When Can A Landlord Use A Security Deposit?

When Can A Landlord Use A Security Deposit?

There are laws and legal rights that govern how to rent a home. They need to be known by both tenants and landlords. Some of these laws will relate to the times a landlord is able to use a security deposit.

A lot of the time, tenants pay their deposit and then assume they’ll get it back at the end of their lease; they might even make plans on that assumption. However, there are circumstances in which a landlord can use a security deposit – read on to find out what they are.

Unpaid Rent

Tenants may not be able to pay rent for many different reasons. But even though some things are out of their control, missing or not paying rent is a good reason why they shouldn’t get some or all of their deposit back.

Many landlords would rather take money from the tenant’s security deposit than give them a Section 21 eviction notice. If your tenant owes more than the amount of the deposit, you can go to court and ask for the full amount to be paid back. This will cost you money in legal fees, so you’ll need to figure out if it’s worth it from a financial point of view.

Cleaning Issues

When it comes to tenancy deposit disputes, cleaning can be a big point of contention between landlords and tenants. This is mostly because we all have different ideas about what is “clean.”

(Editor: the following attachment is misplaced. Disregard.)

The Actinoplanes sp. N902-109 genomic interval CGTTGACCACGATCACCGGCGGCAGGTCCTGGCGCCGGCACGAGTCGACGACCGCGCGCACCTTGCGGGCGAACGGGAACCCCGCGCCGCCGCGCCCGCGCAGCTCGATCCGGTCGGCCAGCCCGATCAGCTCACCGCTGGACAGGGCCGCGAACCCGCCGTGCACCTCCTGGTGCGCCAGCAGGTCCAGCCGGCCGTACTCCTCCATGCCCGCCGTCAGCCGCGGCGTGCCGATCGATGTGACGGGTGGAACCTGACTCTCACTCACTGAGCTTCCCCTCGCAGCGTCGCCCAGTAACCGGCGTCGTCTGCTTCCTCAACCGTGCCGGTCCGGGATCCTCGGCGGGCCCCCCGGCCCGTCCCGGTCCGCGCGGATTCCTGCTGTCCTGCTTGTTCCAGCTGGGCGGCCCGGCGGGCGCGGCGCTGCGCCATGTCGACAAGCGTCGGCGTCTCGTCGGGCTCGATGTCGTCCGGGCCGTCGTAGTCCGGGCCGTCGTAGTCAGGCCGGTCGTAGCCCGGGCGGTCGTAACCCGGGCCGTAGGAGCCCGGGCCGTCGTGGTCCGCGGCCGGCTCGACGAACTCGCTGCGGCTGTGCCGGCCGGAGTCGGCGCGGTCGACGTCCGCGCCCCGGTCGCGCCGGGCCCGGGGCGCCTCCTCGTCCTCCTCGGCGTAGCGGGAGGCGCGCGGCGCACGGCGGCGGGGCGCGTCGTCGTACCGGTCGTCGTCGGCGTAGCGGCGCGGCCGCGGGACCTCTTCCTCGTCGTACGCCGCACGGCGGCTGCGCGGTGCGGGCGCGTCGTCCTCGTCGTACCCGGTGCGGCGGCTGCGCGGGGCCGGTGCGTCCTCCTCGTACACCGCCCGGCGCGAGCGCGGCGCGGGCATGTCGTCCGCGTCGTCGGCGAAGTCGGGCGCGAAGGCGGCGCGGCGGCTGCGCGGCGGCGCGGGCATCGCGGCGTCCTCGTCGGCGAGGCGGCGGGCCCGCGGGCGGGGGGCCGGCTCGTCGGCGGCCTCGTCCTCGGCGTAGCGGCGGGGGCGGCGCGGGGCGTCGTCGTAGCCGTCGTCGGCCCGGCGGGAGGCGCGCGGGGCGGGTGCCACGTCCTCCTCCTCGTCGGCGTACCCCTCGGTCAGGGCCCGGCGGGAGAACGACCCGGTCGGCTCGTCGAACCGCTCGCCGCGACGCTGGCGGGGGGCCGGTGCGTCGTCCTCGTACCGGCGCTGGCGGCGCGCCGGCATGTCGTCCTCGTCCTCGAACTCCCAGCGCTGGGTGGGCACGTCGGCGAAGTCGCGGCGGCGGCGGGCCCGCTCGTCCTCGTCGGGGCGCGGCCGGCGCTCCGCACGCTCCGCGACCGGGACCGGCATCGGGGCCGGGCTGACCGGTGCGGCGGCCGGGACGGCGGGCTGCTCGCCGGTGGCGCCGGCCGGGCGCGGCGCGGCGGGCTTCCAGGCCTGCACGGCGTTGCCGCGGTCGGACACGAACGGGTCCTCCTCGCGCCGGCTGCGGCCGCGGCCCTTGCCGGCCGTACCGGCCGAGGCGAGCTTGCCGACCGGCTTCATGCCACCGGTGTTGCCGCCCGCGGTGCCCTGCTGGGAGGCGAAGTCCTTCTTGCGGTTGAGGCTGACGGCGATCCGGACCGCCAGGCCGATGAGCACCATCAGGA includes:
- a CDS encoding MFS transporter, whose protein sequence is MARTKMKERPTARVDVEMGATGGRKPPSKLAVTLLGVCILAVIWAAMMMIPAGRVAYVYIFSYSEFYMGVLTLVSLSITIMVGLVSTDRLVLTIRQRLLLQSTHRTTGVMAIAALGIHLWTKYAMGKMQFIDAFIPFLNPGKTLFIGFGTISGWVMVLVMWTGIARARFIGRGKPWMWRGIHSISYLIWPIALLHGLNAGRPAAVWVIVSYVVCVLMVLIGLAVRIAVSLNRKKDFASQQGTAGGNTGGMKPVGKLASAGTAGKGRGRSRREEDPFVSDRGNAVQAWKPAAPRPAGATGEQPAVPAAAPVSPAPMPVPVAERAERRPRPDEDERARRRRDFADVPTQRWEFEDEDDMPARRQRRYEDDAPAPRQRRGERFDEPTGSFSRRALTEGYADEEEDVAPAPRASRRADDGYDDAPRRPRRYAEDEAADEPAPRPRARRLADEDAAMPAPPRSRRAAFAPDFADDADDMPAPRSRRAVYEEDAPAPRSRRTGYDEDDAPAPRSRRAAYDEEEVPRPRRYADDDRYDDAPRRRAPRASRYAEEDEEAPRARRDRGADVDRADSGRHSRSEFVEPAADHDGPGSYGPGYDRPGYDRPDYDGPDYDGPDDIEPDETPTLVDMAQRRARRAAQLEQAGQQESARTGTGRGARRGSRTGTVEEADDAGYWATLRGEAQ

But it’s a common reason why a deposit is taken out. For example, if the tenant agreed in the lease that they would pay for a professional carpet cleaning after having pets in the home, they must keep this agreement. If they don’t, the landlord can use a security deposit to pay for the cleaning. 

Bad Redecoration

If a tenant decides to redecorate the place without asking first, they may be breaking the terms of their lease. So, you might be able to take money from their deposit to fix up the room and get it back to how it was before. If you let a tenant redecorate but they do a bad job, you can also claim the cost of redecorating.

Serious Damage

Damage to the property, like broken windows or broken furniture, goes against the terms of the tenancy agreement. Because of this, landlords can use a security deposit to pay. But keep in mind that this can’t be considered normal wear and tear.

How Can An Inventory Help?

It’s fine to say that these are some of the circumstances in which a landlord can use a security deposit to pay for the problems caused by a tenant, but the burden of proof is on the landlord – they have to show that the problem occurred after the tenant moved in.

That’s why it’s so important to have a thorough, professional inventory report. This will show the condition of the property before the tenant moved in, allowing the landlord to prove any damage, neglect, or cleaning issues were down to the tenant.

Contact Looksy Inventories today to find out more.

Call Now ButtonCall Now